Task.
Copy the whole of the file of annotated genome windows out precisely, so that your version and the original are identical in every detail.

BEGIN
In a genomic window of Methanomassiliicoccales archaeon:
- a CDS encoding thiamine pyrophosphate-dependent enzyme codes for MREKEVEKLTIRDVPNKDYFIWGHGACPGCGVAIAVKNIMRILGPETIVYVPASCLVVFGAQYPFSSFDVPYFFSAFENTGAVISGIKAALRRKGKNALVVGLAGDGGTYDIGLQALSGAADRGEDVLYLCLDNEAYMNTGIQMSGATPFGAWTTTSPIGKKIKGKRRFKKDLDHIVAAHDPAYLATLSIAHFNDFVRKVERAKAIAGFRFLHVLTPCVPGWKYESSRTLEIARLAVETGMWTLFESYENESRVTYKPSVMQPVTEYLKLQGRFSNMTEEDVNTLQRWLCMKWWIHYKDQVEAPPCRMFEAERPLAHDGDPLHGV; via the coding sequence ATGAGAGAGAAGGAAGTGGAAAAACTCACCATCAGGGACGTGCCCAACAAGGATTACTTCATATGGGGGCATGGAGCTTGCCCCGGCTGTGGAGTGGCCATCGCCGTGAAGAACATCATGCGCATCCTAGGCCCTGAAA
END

In a genomic window of Methanomassiliicoccales archaeon:
- a CDS encoding thiamine pyrophosphate-dependent enzyme codes for MREKEVEKLTIRDVPNKDYFIWGHGACPGCGVAIAVKNIMRILGPETIVYVPASCLVVFGAQYPFSSFDVPYFFSAFENTGAVISGIKAALRRKGKNALVVGLAGDGGTYDIGLQALSGAADRGEDVLYLCLDNEAYMNTGIQMSGATPFGAWTTTSPIGKKIKGKRRFKKDLDHIVAAHDPAYLATLSIAHFNDFVRKVERAKAIAGFRFLHVLTPCVPGWKYESSRTLEIARLAVETGMWTLFESYENESRVTYKPSVMQPVTEYLKLQGRFSNMTEEDVNTLQRWLCMKWWIHYKDQVEAPPCRMFEAERPLAHDGDPLHGV; via the coding sequence ATGAGAGAGAAGGAAGTGGAAAAACTCACCATCAGGGACGTGCCCAACAAGGATTACTTCATATGGGGGCATGGAGCTTGCCCCGGCTGTGGAGTGGCCATCGCCGTGAAGAACATCATGCGCATCCTAGGCCCTGAAA